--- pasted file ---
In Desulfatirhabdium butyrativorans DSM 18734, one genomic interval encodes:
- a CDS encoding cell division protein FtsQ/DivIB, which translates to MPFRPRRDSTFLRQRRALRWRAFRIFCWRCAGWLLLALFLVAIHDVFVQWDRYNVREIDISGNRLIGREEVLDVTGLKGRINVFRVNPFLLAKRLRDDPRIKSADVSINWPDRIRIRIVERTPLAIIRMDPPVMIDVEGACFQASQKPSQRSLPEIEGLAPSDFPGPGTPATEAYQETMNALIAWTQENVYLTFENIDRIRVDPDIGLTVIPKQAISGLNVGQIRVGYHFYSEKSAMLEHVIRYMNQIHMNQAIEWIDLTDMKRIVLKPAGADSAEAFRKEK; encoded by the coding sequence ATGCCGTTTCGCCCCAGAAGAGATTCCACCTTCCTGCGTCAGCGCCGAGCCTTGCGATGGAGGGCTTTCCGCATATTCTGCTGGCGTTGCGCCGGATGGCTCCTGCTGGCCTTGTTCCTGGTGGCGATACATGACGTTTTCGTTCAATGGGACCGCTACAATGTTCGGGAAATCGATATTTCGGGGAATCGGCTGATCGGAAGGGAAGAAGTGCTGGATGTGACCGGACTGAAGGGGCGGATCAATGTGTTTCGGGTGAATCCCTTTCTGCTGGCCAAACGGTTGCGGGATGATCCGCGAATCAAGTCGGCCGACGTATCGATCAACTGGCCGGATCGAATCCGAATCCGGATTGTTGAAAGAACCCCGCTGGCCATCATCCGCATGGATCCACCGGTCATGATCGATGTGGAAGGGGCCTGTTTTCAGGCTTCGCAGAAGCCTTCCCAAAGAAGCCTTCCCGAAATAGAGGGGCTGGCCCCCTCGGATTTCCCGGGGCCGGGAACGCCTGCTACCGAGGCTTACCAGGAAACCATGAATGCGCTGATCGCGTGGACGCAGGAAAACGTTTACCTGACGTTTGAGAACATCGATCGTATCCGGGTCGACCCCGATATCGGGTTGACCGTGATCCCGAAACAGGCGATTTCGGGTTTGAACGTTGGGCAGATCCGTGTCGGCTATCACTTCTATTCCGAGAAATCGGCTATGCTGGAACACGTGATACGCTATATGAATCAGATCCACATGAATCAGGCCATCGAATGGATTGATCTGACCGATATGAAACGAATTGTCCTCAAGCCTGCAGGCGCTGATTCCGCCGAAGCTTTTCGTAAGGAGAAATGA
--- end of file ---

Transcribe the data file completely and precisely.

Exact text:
In Desulfatirhabdium butyrativorans DSM 18734, one genomic interval encodes:
- a CDS encoding cell division protein FtsQ/DivIB, which translates to MPFRPRRDSTFLRQRRALRWRAFRIFCWRCAGWLLLALFLVAIHDVFVQWDRYNVREIDISGNRLIGREEVLDVTGLKGRINVFRVNPFLLAKRLRDDPRIKSADVSINWPDRIRIRIVERTPLAIIRMDPPVMIDVEGACFQASQKPSQRSLPEIEGLAPSDFPGPGTPATEAYQETMNALIAWTQENVYLTFENIDRIRVDPDIGLTVIPKQAISGLNVGQIRVGYHFYSEKSAMLEHVIRYMNQIHMNQAIEWIDLTDMKRIVLKPAGADSAEAFRKEK; encoded by the coding sequence ATGCCGTTTCGCCCCAGAAGAGATTCCACCTTCCTGCGTCAGCGCCGAGCCTTGCGATGGAGGGCTTTCCGCATATTCTGCTGGCGTTGCGCCGGATGGCTCCTGCTGGCCTTGTTCCTGGTGGCGATACATGACGTTTTCGTTCAATGGGACCGCTACAATGTTCGGGAAATCGATATTTCGGGGAATCGGCTGATCGGAAGGGAAGAAGTGCTGGATGTGACCGGACTGAAGGGGCGGATCAATGTGTTTCGGGTGAATCCCTTTCTGCTGGCCAAACGGTTGCGGGATGATCCGCGAATCAAGTCGGCCGACGTATCGATCAACTGGCCGGATCGAATCCGAATCCGGATTGTTGAAAGAACCCCGCTGGCCATCATCCGCATGGATCCACCGGTCATGATCGATGTGGAAGGGGCCTGTTTTCAGGCTTCGCAGAAGCCTTCCCAAAGAAGCCTTCCCGAAATAGAGGGGCTGGCCCCCTCGGATTTCCCGGGGCCGGGAACGCCTGCTACCGAGGCTTACCAGGAAACCATGAATGCGCTGATCGCGTGGACGCAGGAAAACGTTTACCTGACGTTTGAGAACATCGATCGTATCCGGGTCGACCCCGATATCGGGTTGACCGTGATCCCGAAACAGGCGATTTCGGGTTTGAACGTTGGGCAGATCCGTGTCGGCTATCACTTCTATTCCGAGAAATCGGCTATGCTGGAACACGTGATACGCTATATGAATCAGATCCACATGAATCAGGCCATCGAATGGATTGATCTGACCGATATGAAACGAATTGTCCTCAAGCCTGCAGGCGCTGATTCCGCCGAAGCTTTTCGTAAGGAGAAATGA